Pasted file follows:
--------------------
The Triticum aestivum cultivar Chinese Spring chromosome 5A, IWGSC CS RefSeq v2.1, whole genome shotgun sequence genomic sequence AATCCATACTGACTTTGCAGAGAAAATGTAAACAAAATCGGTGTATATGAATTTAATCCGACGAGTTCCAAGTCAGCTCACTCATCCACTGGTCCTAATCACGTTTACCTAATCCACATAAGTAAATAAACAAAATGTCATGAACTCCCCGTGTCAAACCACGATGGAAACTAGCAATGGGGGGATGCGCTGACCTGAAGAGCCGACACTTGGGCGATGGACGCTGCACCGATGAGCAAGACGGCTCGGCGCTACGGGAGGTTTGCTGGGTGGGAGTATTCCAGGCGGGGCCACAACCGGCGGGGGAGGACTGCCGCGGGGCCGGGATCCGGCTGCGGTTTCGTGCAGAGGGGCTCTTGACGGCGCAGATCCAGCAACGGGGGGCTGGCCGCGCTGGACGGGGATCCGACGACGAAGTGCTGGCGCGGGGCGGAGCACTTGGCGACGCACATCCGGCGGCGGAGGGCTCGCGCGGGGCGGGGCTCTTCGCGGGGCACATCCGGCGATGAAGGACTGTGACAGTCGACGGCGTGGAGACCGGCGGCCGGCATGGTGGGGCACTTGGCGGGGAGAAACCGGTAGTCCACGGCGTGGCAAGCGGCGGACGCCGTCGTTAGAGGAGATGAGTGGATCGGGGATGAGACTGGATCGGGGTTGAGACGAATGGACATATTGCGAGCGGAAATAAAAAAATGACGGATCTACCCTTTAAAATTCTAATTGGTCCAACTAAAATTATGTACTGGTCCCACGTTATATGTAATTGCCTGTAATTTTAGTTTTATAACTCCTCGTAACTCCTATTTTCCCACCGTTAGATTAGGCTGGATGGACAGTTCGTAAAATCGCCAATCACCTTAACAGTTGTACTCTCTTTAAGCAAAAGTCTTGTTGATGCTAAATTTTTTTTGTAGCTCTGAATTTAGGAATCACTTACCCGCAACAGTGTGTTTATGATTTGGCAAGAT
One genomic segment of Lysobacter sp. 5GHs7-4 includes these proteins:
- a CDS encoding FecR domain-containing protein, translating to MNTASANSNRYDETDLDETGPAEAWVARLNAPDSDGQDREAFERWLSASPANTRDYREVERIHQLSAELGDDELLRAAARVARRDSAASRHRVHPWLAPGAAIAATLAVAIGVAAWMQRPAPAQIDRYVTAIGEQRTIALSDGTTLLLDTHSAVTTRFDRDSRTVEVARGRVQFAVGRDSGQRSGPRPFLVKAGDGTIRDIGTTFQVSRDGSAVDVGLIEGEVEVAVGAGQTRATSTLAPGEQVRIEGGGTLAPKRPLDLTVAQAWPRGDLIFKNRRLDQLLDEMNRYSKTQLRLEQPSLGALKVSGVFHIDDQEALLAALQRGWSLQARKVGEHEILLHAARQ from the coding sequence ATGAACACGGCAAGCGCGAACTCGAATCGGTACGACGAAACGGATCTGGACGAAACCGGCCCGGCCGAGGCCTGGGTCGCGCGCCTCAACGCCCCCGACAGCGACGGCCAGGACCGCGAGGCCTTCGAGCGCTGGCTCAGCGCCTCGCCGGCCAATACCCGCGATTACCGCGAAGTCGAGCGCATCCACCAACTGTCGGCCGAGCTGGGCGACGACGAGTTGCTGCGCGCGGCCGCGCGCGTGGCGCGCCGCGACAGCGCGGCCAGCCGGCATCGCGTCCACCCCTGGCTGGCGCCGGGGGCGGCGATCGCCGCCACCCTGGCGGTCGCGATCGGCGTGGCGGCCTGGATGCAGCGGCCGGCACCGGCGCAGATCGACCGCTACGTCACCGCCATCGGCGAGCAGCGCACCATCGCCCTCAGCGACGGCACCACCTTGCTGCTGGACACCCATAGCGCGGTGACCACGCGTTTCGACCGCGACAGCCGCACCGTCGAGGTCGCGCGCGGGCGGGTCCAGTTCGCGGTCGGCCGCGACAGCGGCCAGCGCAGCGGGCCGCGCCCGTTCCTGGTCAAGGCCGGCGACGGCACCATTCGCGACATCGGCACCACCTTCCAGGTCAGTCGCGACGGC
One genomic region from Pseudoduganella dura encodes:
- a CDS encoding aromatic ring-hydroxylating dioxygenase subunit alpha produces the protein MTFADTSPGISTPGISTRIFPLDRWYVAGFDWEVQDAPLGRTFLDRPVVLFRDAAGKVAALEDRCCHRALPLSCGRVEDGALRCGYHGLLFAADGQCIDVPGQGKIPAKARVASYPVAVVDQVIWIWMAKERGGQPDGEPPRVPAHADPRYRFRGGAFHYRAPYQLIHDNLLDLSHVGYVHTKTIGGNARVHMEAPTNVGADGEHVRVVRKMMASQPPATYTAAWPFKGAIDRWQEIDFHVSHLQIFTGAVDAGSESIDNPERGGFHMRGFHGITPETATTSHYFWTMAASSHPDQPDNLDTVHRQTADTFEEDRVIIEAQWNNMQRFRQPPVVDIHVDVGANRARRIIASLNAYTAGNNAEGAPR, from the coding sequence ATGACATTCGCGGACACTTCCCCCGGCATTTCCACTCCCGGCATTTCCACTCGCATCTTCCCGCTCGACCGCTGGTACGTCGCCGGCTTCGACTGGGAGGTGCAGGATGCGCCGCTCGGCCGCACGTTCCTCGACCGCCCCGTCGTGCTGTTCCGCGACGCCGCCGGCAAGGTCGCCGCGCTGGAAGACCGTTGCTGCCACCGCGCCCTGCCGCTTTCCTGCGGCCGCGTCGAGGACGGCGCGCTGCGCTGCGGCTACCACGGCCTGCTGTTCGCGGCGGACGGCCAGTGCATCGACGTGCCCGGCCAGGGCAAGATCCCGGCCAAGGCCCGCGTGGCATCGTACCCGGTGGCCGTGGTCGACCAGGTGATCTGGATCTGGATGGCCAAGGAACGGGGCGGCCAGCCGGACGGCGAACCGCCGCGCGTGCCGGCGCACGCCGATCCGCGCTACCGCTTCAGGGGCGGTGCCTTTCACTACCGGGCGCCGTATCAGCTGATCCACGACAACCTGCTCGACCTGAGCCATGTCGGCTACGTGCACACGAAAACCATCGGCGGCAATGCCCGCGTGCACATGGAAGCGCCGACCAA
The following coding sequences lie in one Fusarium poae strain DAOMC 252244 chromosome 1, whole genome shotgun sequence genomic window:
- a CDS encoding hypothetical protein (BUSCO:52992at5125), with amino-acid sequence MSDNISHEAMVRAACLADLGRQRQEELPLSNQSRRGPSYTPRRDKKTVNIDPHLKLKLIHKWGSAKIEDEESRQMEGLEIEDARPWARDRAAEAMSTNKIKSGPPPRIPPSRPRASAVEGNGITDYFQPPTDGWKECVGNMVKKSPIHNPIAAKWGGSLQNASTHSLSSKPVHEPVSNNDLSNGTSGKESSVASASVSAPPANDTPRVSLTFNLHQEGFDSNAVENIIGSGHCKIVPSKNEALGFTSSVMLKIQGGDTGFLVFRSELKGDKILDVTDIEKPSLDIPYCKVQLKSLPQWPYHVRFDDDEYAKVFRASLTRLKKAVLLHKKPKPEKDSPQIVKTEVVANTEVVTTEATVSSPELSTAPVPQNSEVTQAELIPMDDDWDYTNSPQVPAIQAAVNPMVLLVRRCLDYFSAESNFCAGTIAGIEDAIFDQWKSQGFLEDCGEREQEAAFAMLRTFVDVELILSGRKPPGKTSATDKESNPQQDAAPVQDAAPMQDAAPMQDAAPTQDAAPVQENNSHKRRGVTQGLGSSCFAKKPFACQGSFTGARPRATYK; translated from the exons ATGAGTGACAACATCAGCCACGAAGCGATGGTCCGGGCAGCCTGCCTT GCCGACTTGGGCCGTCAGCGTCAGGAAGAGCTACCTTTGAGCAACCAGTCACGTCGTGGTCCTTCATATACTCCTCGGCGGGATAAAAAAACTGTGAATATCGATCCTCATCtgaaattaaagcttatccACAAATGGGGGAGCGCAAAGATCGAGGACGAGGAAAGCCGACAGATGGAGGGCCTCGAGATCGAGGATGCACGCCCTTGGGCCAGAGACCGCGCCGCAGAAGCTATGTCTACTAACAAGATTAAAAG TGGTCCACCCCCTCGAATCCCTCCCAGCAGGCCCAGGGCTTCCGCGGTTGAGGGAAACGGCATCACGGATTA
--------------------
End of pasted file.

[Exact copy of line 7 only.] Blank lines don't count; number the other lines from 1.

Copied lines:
- a CDS encoding hypothetical protein (BUSCO:52992at5125), with amino-acid sequence MSDNISHEAMVRAACLADLGRQRQEELPLSNQSRRGPSYTPRRDKKTVNIDPHLKLKLIHKWGSAKIEDEESRQMEGLEIEDARPWARDRAAEAMSTNKIKSGPPPRIPPSRPRASAVEGNGITDYFQPPTDGWKECVGNMVKKSPIHNPIAAKWGGSLQNASTHSLSSKPVHEPVSNNDLSNGTSGKESSVASASVSAPPANDTPRVSLTFNLHQEGFDSNAVENIIGSGHCKIVPSKNEALGFTSSVMLKIQGGDTGFLVFRSELKGDKILDVTDIEKPSLDIPYCKVQLKSLPQWPYHVRFDDDEYAKVFRASLTRLKKAVLLHKKPKPEKDSPQIVKTEVVANTEVVTTEATVSSPELSTAPVPQNSEVTQAELIPMDDDWDYTNSPQVPAIQAAVNPMVLLVRRCLDYFSAESNFCAGTIAGIEDAIFDQWKSQGFLEDCGEREQEAAFAMLRTFVDVELILSGRKPPGKTSATDKESNPQQDAAPVQDAAPMQDAAPMQDAAPTQDAAPVQENNSHKRRGVTQGLGSSCFAKKPFACQGSFTGARPRATYK; translated from the exons ATGAGTGACAACATCAGCCACGAAGCGATGGTCCGGGCAGCCTGCCTT GCCGACTTGGGCCGTCAGCGTCAGGAAGAGCTACCTTTGAGCAACCAGTCACGTCGTGGTCCTTCATATACTCCTCGGCGGGATAAAAAAACTGTGAATATCGATCCTCATCtgaaattaaagcttatccACAAATGGGGGAGCGCAAAGATCGAGGACGAGGAAAGCCGACAGATGGAGGGCCTCGAGATCGAGGATGCACGCCCTTGGGCCAGAGACCGCGCCGCAGAAGCTATGTCTACTAACAAGATTAAAAG TGGTCCACCCCCTCGAATCCCTCCCAGCAGGCCCAGGGCTTCCGCGGTTGAGGGAAACGGCATCACGGATTA